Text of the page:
Mozilla Turns 15

Mozilla has been one of my favorite open source projects since I first learned of them back in 2002. I remember downloading the Mozilla browser, and thinking that it was just like Netscape Navigator (no surprise there), an all-in-one browser that threw in the kitchen sink, just in case you needed it. You can still download it’s descendant, SeaMonkey. Not long after, I heard about another browser they were calling Phoenix, that, as it was explained to me, pulled out just the web browser from Mozilla, and left everything else alone. I downloaded it, and it was fantastic. Incredibly fast, lean, and simple. It became my favorite right away. There was only one release of Phoenix, after that the browser was renamed briefly to Firebird, and finally, Firefox.

It was an exciting time for the web. The world was starting to get broadband, but most connections were still dial-up. The slow connection speeds and slow computers meant that any small improvements in browsing meant a lot. To many people, the web was Internet Explorer. IE represented upwards of 90% of Internet traffic, so there was a real David and Goliath feel to Mozilla’s snappy little browser. There were many sites that rendered correctly only in IE, and Microsoft was busily expanding their monopoly on desktop computers to the web with FrontPage and IIS. The web could have turned out very different, and I like to think that we have the openness and inclusion of the web today in thanks, at least in part, to the work done by Mozilla back in the late 1990’s and early 2000’s.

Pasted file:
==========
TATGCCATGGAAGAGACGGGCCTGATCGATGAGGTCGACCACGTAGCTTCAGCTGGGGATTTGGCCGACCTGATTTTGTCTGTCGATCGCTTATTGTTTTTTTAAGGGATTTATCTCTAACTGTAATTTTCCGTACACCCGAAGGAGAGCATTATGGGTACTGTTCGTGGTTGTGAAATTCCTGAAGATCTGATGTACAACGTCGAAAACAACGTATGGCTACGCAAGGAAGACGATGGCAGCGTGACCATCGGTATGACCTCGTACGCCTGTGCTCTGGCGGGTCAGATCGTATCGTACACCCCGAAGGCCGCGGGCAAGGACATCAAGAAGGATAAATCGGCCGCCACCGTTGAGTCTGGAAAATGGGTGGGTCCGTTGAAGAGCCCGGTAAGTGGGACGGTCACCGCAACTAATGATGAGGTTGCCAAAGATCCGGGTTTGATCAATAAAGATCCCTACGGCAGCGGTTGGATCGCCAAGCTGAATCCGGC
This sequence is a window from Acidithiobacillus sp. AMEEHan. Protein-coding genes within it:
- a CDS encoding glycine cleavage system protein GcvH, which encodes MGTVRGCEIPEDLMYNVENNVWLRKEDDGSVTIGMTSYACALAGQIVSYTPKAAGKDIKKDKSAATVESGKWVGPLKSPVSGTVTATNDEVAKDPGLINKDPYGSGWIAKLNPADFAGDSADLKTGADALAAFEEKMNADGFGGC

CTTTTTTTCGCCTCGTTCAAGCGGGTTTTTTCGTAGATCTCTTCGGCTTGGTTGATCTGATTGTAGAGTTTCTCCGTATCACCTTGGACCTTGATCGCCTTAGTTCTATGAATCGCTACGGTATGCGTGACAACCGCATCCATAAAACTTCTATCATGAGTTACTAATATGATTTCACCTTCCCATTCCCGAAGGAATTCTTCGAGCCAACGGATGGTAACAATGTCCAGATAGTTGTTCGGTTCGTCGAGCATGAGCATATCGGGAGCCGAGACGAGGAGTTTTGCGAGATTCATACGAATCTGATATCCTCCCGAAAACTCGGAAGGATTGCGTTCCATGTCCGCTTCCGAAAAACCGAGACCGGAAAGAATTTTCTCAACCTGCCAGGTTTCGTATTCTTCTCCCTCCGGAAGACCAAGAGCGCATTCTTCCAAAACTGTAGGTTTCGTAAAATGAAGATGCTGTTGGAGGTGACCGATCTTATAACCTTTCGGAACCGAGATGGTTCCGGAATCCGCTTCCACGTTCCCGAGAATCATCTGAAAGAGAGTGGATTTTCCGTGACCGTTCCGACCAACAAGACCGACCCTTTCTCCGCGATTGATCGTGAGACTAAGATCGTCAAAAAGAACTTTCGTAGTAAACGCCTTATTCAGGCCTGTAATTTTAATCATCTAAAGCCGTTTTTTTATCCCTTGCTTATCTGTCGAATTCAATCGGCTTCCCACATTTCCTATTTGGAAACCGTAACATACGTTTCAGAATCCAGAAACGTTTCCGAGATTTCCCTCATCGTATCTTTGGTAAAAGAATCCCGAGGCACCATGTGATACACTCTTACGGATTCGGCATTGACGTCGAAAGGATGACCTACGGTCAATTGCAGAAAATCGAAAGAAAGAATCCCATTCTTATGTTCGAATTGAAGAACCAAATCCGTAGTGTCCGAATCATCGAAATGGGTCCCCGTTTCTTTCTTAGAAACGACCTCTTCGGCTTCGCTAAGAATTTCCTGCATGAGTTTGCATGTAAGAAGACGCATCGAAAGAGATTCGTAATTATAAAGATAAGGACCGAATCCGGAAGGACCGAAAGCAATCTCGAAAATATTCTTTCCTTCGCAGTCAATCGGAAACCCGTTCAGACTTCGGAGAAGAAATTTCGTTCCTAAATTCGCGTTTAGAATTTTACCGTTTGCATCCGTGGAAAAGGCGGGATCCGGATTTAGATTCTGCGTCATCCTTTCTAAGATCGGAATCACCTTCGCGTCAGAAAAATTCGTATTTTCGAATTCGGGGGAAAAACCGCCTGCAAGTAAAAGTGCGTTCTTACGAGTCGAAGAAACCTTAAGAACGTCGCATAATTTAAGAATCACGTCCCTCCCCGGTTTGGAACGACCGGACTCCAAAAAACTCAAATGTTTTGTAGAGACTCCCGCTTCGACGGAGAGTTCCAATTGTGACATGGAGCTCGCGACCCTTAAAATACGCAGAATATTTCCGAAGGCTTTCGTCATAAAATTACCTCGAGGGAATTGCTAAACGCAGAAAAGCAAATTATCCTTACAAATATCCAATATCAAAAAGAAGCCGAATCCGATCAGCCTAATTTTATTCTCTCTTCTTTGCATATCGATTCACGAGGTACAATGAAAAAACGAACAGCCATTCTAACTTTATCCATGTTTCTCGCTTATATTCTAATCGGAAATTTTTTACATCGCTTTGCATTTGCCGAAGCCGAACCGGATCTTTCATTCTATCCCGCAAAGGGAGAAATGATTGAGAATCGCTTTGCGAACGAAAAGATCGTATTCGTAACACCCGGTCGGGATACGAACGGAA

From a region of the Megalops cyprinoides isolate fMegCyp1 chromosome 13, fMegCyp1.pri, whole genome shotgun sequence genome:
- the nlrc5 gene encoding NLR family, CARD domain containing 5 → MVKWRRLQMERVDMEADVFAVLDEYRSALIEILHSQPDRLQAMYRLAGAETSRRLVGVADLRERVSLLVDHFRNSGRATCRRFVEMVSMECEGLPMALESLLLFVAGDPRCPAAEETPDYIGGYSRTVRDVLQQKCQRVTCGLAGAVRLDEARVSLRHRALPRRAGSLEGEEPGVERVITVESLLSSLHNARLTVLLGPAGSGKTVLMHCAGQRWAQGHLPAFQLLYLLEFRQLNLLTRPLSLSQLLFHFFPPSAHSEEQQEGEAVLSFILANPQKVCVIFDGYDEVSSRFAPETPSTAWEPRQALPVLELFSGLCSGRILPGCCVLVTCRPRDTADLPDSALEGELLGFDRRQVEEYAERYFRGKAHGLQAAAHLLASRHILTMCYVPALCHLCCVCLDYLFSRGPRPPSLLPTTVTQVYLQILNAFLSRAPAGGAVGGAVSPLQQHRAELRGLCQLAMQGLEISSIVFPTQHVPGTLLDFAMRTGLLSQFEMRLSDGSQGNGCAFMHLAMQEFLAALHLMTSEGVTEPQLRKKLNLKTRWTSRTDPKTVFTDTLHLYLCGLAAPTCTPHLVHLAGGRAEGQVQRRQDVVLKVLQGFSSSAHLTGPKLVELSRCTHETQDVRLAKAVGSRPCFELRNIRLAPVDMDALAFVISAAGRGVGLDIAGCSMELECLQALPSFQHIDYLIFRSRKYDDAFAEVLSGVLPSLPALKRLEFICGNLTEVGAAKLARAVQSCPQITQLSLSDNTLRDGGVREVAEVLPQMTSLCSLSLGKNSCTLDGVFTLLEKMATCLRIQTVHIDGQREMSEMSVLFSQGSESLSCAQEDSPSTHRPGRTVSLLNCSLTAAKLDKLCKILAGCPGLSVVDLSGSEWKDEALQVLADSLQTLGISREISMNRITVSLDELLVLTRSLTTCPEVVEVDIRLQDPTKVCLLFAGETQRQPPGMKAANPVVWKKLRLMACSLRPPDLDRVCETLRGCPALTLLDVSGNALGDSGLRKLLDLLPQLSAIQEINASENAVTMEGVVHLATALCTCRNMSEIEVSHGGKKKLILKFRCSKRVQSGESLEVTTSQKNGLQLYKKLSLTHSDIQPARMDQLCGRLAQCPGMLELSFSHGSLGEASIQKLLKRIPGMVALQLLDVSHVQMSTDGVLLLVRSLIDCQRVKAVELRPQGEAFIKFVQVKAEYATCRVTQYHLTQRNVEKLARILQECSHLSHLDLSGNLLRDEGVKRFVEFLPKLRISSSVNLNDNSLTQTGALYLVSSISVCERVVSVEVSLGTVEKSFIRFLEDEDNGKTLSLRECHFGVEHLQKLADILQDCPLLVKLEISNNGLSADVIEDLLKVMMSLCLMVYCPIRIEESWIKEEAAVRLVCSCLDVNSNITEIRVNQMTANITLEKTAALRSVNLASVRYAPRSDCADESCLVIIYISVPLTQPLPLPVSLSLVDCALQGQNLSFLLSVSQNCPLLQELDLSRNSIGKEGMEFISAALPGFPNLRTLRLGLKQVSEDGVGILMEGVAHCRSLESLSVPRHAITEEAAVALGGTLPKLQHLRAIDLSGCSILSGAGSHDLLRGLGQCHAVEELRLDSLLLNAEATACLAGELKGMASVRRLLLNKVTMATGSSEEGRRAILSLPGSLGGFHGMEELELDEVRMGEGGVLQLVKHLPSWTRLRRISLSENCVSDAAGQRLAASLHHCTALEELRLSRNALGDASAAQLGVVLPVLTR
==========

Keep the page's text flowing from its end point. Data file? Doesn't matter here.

Over the years Firefox has both grown and waned in popularity, but the impact of Firefox, and how it helped shape the web should not be underestimated. Today we have several projects that work to keep the web an open platform (like the ubiquitous WebKit project), but the work is far from over. Privacy online is a major issue for the future, as big companies become more sophisticated about tracking your activities on the web, and despite the advances of Firefox and other browsers like Chrome and Opera, Internet Explorer still makes up for the lions share of web traffic.

I’ve used all (or, ok, most of) the different browsers out there, but returning to Firefox always feels like coming home to me. Firefox is different because Mozilla is different. They are a non-profit organization dedicated to making the web a better resource for everyone. In my book, that’s something to be proud of. Mozilla is always looking for people who want to help, so if you feel like being part of something big, you might want to check it out.